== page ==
The Good Place Creator Explains Why So Many Shows Get Canceled

For a few years, streaming platform Netflix has been the most cited example of a streamer canceling a series after a short season. But, in recent months, competitors like Disney, HBO, and Apple have proven just as capable of mass canceling and pulling down of their original series. Typical reasons are complicated tax refunds and the general, but unspecified feeling that a new comedy or drama is not living up to expectations.

The Good Place creator Mike Schur has offered a candid assessment of why many streaming shows can get canceled quickly

If a television series was a success in the old way of doing business, before streaming, the creator made money from advertising, broadcasting and selling rights internationally. With the introduction of streaming ad tiers, showrunners were offered a system of awarding bonuses for each subsequent season. These bonuses aren’t always paid out because most shows only last one or two seasons. Here are the words of the creator of The Good Place:

“Under the old TV model, if a show was a hit, its creator got rich off the bottom line. With all linear television revenue streams combined (commercials plus syndication plus overseas rights), a studio could make $3 for every $1 it costs for a hit. The problem for the writers was that most shows failed, so there was no payback to profit from. Streams offer something different. Their model, called the “cost plus,” could pay $1.30 to $1.50 up front, making each show a winner, but not a very big one. To compensate for the loss of the backend, streamers have offered performance-based incentives.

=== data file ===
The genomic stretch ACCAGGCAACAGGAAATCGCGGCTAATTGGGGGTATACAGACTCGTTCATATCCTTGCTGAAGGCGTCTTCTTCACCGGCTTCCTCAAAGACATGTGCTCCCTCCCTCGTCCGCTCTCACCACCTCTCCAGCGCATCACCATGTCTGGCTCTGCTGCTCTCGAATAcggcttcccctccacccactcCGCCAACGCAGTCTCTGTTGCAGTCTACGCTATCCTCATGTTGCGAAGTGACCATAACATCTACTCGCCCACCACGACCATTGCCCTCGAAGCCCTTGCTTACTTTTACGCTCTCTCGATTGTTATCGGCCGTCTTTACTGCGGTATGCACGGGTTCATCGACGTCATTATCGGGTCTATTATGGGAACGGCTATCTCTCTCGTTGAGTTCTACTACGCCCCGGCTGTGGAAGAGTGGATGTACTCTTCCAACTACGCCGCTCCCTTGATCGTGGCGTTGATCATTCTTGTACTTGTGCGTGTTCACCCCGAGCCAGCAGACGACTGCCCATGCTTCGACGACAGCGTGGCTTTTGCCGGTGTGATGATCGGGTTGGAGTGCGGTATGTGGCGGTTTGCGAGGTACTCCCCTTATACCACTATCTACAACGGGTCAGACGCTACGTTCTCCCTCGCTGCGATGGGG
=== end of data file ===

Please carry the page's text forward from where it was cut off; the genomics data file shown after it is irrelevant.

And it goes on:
Schur described a scenario where a platform could promise a showrunner a bonus of $100,000 for the first season, $250,000 for the second, $500,000 for the third and $1.7 million for the fourth. “And then you feel like saying: “Holy shit! Is fantastic!”.
There was a catch. Many seemingly successful series began to disappear after just a couple of seasons:

“What nobody expected was that they would kill the series before having to pay that money. They fooled everyone. Now, if you get to 20 episodes, it’s a miracle.”

A recurring theme is that there are too many series streaming, more than a consumer can follow, and that there is little incentive for success. The Night Agent is one example, lauded for its record-breaking reign on the Netflix charts. Considering that the streaming platform has used subscriber growth as its primary metric, a big hit is usually good, but the overall goal remains subscriber growth. What matters is producing new original content, regardless of quality, to retain users, rather than celebrating and rewarding creators of established successes.

Even worse, it means that shows that don’t immediately grab attention are cancelled. However, there are some positive signs of change.
Netflix has introduced an advertising tier, while Prime Video is planning to add the option. This should bring more attention to the shows people actually watch. More importantly, the Writers Guild of America has currently been on strike for several weeks. One of their requests is greater transparency on how shows are performing in terms of viewership and how to translate this data into a fair residual salary that supports a salary.

There also seems to be an understanding of the need to abandon quantity in favor of quality. With 599 scripted shows due out in 2022, up from 210 in 2009, hopefully there’s still room for genre-specific shows that are also inclusive, like Warrior Nun. But even these streaming shows should be promoted well and highlighted, instead of being just one example among dozens and dozens.

Netflix: executive bonuses blocked due to the writers’ strike

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